NRSC chair says he'll support incumbents over primary challengers

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Adam Brewster
·2 min read
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Florida Senator Rick Scott, the new chair of the National Republican Senatorial Committee, said on Thursday that he'd support incumbent Senators if they face primaries, and that's the case even if fellow Florida Senator Marco Rubio were to face a primary challenge from Ivanka Trump.

There have been rumors that former President Trump's daughter might challenge Rubio in his bid for reelection in 2022. Mr. Trump has also said that he wants to to see South Dakota Senator John Thune, the number two Republican in the Senate, challenged in a primary.

"I'm supporting incumbents," Scott told reports when pressed on the issue multiple times. He also said that "nobody has talked to me" about the possibility of Ivanka Trump running a primary challenge against Rubio.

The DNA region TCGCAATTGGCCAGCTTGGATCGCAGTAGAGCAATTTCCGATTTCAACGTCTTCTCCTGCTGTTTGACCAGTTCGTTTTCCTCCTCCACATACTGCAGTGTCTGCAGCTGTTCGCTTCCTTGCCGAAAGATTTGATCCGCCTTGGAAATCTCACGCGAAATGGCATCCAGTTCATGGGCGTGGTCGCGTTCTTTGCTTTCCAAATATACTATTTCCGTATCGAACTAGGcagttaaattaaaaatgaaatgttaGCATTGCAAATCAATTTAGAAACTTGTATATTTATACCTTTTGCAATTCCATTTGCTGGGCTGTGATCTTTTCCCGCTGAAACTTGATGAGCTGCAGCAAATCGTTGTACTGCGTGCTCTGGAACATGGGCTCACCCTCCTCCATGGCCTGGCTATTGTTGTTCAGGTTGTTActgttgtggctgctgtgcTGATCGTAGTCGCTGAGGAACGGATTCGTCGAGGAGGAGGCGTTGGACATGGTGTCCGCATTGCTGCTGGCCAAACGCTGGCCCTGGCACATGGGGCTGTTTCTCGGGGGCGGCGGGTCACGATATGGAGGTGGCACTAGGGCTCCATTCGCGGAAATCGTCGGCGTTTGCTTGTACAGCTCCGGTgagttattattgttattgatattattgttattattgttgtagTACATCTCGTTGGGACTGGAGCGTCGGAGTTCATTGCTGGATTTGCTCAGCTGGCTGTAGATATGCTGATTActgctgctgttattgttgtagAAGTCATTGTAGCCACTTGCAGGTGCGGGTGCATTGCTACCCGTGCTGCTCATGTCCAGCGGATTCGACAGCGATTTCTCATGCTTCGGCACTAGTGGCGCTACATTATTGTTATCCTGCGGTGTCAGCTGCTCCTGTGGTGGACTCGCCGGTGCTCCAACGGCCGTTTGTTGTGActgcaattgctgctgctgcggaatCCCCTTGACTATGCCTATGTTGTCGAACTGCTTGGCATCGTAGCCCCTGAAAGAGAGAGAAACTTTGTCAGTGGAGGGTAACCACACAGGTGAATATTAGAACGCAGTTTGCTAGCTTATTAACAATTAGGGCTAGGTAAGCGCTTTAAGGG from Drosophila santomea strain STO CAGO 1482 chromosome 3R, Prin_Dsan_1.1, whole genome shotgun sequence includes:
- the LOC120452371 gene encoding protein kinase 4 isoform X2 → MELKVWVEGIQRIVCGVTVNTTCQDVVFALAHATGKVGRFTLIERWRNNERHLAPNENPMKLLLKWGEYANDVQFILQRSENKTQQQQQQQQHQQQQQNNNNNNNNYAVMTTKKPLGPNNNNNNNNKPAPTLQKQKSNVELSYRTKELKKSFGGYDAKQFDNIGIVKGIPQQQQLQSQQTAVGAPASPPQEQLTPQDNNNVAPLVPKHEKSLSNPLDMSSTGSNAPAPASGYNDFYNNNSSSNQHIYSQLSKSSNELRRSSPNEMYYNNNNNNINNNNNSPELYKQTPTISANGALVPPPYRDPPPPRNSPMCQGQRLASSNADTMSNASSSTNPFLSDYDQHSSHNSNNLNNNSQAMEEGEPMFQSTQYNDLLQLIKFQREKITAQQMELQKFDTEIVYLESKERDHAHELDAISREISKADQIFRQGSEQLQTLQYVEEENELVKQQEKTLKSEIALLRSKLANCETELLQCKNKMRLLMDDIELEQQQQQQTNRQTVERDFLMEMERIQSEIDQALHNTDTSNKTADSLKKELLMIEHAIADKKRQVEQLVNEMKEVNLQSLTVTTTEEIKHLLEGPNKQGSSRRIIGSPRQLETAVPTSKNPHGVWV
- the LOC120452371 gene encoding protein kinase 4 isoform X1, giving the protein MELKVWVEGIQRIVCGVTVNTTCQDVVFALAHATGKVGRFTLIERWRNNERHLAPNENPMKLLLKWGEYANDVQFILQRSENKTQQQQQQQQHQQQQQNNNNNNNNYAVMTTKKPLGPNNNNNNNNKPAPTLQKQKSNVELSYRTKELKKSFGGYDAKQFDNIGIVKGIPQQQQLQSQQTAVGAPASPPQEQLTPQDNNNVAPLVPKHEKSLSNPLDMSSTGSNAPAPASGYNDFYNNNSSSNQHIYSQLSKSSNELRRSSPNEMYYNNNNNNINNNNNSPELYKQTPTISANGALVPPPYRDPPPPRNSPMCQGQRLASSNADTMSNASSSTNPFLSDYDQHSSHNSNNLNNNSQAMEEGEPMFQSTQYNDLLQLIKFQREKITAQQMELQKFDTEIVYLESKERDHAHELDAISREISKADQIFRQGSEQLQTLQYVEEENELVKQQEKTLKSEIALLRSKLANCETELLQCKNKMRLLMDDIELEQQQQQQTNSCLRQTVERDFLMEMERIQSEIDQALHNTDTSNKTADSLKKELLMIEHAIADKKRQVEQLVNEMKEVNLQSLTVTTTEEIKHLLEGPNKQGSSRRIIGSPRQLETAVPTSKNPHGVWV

Scott said that he hasn't spoken with President Trump since he left office. He also defended his vote two weeks ago to object to counting the Electoral College votes in Pennsylvania.

As NRSC Chair, Scott is responsible for leading the GOP's effort to recapture the Senate. That would include keeping seats in North Carolina, Pennsylvania and Wisconsin in the hands of Republicans. Republicans won't have incumbent candidates running in North Carolina or Pennsylvania, and Wisconsin Senator Ron Johnson hasn't said if he'll seek re-election. Republicans will also be targeting currently held Democratic seats in Arizona, Georgia, Nevada and New Hampshire.  

Scott said he wants the election to "be about issues" and wants to see people focus on the "difference between Republicans and Democrats." He said it would be up to each Republican senator, including those up for reelection, to decide whether to vote to convict former President Trump. Republicans who vote to convict Mr. Trump could end up facing primary challengers backed by the former president.

"Oh, everybody I think has got to decide that on their own. I think we ought to focus on, you know, where we're going, not the past, but everybody will get, will make their own decisions," Scott said.

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